Monday, December 14, 2009

The goodness of their hearts

You know, when Matt Taibbi said that Obama's financial and economic policy had been "hijacked by sniveling, low-rent shitheads", it was hard to believe. I mean they all wear such nice suits and have such large bank accounts. Surely it was hijacked by high-rent shitheads. But to the degree we're squabbling over the level of shitheadedness, we are in agreement: they're shitheads. So that's why it was nice to see Senior White House economic adviser Lawrence Summers make that case so eloquently this weekend.
Summers defended Obama's attempts to persuade banks to increase lending.

"The country did incredible things for the banking industry. Those things had to be done to save the economy, but no major bank would be intact, in a position to pay bonuses, if that extraordinary support had not been provided. The bankers need to recognize that. They need to recognize that they've got obligations to the country after all that's been done for them, and there is a lot more they can do, and President Obama is going to be talking with them about what they can do to support enhanced lending to customers across the country. We were there for them."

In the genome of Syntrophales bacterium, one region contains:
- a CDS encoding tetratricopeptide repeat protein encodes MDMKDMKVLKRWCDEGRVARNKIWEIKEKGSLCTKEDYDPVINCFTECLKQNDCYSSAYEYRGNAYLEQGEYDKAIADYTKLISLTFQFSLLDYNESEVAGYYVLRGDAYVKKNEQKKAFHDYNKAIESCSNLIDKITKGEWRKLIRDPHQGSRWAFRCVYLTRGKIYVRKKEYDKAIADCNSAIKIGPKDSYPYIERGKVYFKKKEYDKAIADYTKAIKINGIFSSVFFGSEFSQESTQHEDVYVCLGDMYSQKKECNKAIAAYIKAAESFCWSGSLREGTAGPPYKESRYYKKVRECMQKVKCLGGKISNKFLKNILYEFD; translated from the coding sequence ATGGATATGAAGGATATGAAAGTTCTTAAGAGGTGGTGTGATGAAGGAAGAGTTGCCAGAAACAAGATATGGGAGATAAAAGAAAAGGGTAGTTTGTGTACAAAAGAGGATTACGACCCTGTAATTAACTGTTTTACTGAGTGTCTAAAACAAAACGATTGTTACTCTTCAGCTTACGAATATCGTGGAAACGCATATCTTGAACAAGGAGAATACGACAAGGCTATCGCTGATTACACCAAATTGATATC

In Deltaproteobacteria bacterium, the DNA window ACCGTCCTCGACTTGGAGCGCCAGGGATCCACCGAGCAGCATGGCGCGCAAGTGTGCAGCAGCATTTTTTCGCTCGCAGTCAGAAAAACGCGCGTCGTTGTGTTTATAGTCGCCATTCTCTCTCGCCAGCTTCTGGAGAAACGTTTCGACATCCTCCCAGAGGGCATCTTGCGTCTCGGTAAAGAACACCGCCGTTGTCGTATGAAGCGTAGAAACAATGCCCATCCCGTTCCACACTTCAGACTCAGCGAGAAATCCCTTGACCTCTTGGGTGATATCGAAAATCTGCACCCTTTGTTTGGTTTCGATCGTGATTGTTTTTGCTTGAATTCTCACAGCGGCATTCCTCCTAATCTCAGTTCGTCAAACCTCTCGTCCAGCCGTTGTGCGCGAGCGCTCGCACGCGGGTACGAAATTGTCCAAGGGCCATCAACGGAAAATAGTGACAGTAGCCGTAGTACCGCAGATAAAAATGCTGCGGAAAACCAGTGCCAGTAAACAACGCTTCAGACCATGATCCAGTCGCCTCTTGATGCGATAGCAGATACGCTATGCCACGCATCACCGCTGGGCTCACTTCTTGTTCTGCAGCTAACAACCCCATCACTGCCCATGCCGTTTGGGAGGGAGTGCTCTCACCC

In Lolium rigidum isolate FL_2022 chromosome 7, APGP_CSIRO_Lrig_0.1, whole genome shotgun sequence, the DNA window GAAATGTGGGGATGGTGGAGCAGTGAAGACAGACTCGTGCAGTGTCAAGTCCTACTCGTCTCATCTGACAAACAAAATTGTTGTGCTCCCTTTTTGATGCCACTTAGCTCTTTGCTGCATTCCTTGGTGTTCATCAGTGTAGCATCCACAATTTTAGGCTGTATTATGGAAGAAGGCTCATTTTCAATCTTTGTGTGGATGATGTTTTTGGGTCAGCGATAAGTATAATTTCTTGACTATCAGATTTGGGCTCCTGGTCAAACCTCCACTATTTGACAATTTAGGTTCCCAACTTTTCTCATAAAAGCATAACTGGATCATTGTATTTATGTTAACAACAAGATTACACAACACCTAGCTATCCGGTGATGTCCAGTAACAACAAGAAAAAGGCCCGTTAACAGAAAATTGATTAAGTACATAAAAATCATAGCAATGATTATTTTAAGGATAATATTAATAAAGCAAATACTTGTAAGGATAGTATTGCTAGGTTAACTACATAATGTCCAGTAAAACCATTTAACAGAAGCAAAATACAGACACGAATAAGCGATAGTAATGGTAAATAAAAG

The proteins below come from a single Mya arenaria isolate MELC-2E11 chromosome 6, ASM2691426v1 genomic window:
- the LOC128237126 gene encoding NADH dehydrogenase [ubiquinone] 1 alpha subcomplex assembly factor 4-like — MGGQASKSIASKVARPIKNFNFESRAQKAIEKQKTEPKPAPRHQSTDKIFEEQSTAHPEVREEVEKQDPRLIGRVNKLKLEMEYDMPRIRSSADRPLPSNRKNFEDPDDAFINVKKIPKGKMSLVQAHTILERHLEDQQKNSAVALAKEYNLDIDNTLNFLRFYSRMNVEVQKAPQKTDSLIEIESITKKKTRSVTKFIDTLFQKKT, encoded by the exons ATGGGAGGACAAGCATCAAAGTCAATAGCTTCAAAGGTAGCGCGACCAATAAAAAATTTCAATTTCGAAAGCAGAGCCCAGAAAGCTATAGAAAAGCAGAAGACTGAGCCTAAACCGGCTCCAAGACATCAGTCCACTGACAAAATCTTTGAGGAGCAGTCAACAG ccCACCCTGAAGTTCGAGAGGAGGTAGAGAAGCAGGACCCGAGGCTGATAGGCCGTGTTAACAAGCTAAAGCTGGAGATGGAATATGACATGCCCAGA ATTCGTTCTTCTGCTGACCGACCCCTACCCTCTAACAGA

Dear sweet fucking baby Jesus, that's the way we're going to get credit flowing, taxpayer funded bonuses curbed, and better regulations and oversight? Obama's going to go jawbone with them and they'll do it out of a sense of duty and obligation because "we were there for them"? A sense of duty wasn't enough for them not to set everyone's money of fire and gamble with the world's financial stability, why would it compel them to act rationally now, especially when "they got theirs..." and we're clearly in the " fuck everyone else" phase. "We" are going to be there for them the next time they do this, by which I mean "you" and all your Wall Street buddies in government.

So that's the big plan for trying to make sure that this doesn't happen again: hoping that Wall Street wants to change things out of the goodness of it's heart. Actually, now that I've seen the lengths that our elected betters will go to kill meaningful regulatory reform of Wall Street and the difficulty of getting good legislation through the House and Senate, perhaps wishing that banks and financial giants have a change of heart is the most viable course of action. I guess it's the season for miracles.

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